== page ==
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Baseball Arbitration for Condominium Communities
"Somebody's gotta win, somebody's gotta lose. Just don't fight about it." – Yogi Berra
By Marc Bhalla | Other articles by Marc Bhalla
Final offer selection is known as baseball arbitration because it is the process used by Major League Baseball when a player and team cannot agree on compensation. Rather than going to a third party decision maker to provide any resolution they see fit, potential outcomes are limited to the final offers provided by the parties. The decision maker selects either offer as the end result of the matter.
This could be useful in a variety of condominium disputes, particularly those pesky lower range disputes that are not worth the cost or time of being dragged out. Consider two condominiums that share facilities. They have equal representation on their Shared Facilities Committee and are deadlocked in coming to a decision. While the decision to be made is important to all involved, they have trouble reaching consensus and it is not an issue worthy of thousands of dollars or the passing of multiple seasons waiting for an imposed outcome.
There Are No Ties in Baseball
In baseball arbitration, the decision maker selects from the final offers presented to allow everyone to move on. When established in advance as the way to break ties, this form of decision making can offer a timely way forward. The decision also ultimately comes from within – as it is an offer presented by someone directly involved in the dispute – and thereby allows the committee to retain a degree of control; to keep self-determination despite using a dispute resolution mechanism that is adversarial in nature.
The formality of the decision-making process can vary based on the significance and complexity of the issue to be decided. Formal submissions can be offered for big budget decisions, while arguments supporting each position can be relaxed for what may be considered more minor issues. In all instances, this can offer a way forward that avoids dwelling, stalling or otherwise partaking in the kind of behaviour that draws out a game of baseball.
The Umpire Makes the Call
The decision maker is neutral. This means bringing in a third party without ties to the community. The decision maker being a layer removed from the deadlocked group and their most immediate service providers offers several advantages:
1. Fairness. Involving a decision maker without ties to the community addresses many concerns about bias playing into the outcome.
2. Scape Goat. The decision maker can be blamed by the "losing" party for the outcome not going their way. So long as the victorious faction does not behave like a sore winner, this can reduce the political fallout of the decision for members of the committee and preserve opportunities for collaboration moving forward.
3. Cost. While far from the five figure fees that make international commercial arbitrators rich, the incurrence of a little cost in coming to a decision encourages cost conscious committee members to do all they can to reach consensus. Baseball arbitration offers a way forward only if the committee cannot reach a decision itself. Offering a clear path to a decision at the outset offers a chance for all to consider related costs before the decision maker is called upon.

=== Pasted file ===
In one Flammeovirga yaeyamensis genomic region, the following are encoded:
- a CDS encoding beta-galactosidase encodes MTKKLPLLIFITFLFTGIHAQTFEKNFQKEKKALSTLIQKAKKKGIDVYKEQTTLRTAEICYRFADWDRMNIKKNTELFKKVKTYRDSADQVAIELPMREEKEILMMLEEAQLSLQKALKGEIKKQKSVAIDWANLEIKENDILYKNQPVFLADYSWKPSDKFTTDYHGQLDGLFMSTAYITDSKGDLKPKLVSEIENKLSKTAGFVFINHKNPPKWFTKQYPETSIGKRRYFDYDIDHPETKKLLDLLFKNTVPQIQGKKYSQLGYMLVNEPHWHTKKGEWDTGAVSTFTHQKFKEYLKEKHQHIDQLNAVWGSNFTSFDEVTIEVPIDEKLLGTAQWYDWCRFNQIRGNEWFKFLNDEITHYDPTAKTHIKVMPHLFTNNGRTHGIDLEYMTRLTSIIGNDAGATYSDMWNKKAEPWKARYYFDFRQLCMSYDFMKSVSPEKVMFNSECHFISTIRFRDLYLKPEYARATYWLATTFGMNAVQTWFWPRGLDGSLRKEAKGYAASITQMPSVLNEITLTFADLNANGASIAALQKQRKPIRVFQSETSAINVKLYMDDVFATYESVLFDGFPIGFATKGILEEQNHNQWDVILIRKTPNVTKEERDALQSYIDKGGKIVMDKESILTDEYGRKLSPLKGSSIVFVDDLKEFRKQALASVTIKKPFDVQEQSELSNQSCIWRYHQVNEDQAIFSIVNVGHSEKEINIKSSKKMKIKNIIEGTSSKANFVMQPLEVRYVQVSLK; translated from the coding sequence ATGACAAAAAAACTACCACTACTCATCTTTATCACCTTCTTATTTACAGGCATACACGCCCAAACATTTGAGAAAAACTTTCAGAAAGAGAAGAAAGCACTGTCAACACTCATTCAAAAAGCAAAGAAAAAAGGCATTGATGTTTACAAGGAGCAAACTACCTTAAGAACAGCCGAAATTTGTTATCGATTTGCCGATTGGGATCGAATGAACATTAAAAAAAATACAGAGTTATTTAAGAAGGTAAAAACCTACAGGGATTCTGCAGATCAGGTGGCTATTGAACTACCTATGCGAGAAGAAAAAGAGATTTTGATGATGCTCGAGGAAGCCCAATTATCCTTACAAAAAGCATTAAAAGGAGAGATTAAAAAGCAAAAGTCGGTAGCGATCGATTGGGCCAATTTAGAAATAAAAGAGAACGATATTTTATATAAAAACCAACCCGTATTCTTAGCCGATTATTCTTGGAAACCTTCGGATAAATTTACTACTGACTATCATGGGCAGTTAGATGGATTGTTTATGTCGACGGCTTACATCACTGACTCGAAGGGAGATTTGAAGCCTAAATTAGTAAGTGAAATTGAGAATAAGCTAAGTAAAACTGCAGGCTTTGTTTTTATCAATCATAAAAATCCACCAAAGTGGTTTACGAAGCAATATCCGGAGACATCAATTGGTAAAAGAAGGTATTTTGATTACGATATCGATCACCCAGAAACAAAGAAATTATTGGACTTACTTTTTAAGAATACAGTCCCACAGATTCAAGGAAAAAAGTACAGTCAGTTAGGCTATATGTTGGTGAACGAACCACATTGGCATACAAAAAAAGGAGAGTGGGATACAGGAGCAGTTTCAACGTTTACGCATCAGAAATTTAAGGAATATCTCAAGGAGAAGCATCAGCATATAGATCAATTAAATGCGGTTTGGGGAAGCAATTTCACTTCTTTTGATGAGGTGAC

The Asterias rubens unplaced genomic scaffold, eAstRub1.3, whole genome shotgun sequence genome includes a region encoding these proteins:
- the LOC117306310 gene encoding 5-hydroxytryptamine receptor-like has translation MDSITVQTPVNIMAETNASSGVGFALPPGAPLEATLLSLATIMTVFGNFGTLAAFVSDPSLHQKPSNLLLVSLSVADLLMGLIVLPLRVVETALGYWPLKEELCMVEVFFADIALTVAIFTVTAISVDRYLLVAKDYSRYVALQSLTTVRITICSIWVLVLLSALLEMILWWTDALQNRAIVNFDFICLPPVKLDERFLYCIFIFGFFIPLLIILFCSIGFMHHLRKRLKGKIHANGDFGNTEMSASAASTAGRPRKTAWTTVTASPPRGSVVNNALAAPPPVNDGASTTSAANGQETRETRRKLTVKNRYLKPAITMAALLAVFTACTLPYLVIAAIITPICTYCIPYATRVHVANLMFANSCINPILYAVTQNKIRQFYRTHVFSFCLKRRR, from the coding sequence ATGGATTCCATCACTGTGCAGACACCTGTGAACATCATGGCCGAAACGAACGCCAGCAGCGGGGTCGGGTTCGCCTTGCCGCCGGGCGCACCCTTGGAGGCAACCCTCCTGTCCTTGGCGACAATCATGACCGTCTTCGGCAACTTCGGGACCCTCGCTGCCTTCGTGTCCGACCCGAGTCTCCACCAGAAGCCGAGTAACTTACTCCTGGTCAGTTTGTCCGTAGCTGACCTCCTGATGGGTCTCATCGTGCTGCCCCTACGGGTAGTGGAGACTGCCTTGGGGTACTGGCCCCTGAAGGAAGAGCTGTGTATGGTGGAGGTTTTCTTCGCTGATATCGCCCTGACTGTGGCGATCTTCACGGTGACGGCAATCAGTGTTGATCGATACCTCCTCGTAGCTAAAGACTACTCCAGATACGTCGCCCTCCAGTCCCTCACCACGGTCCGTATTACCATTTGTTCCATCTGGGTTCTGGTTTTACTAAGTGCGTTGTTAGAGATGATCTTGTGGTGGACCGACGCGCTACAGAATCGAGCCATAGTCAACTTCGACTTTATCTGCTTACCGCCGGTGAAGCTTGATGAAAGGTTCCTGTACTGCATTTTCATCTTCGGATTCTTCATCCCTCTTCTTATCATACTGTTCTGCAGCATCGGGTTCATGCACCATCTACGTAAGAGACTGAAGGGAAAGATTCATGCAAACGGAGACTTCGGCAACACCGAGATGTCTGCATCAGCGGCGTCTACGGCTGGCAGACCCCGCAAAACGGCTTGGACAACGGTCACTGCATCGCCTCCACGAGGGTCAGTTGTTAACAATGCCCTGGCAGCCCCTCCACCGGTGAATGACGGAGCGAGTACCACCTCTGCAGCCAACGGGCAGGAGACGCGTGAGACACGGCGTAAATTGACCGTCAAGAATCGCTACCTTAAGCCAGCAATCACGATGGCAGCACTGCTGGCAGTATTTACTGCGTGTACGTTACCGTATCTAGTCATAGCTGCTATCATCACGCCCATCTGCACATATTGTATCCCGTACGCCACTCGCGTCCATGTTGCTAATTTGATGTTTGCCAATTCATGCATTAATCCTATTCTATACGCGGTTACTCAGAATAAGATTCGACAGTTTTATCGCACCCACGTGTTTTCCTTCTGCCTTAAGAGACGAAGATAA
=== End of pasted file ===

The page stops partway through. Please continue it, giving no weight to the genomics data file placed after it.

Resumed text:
Changing How the Game Is Played Like domed stadiums, the designated hitter and the three-batter minimum, baseball arbitration can change the way the "game" is played. Final offer selection changes how parties participate. The mentality of presenting a final offer that an arbitrator will assess promotes taking a more reasonable approach. Rather than pushing for the result that most benefits them, each party must consider what may be received by the decision maker as reasonable. Such an approach can improve chances of reaching agreement and offers perspective beyond one's own world view.
There is No Crying in Baseball
Baseball arbitration limits challenges to the outcome. This reduces complication, cost and delay that comes with appeal rights. If there is concern about the legality of the final offer presented by another party, this could be addressed before the matter is turned over to the arbitrator to decide… so it is clear to all before a decision is made that the potential outcomes are legally feasible and the parties will be bound to any/either of them. In the spirit of the baseball analogy at hand, think of this as clarifying the strike zone before the pitch is made. There are no grounds to appeal the decision made by the arbitrator once they select one party's final offer as the outcome. The idea is to move on.
Baseball arbitration may be well suited for addressing a variety of condominium disputes, particularly those with a limited focus or where those responsible for making a decision that cannot be reached have to continue to work together on an ongoing basis. While it is a process that can be available for larger issues, it may not always be in the best interests of all parties to "tie the hands" of the arbitrator tasked with delivering an outcome to a complex conflict. This is especially the case if stakes are high or there may be comfort offered to anyone who faces the prospect of losing to allow the decision maker to soften the consequence of the outcome beyond what the other party offers. Still, baseball arbitration can offer a viable and cost effective way forward when condominium communities need to have a decision made and move on.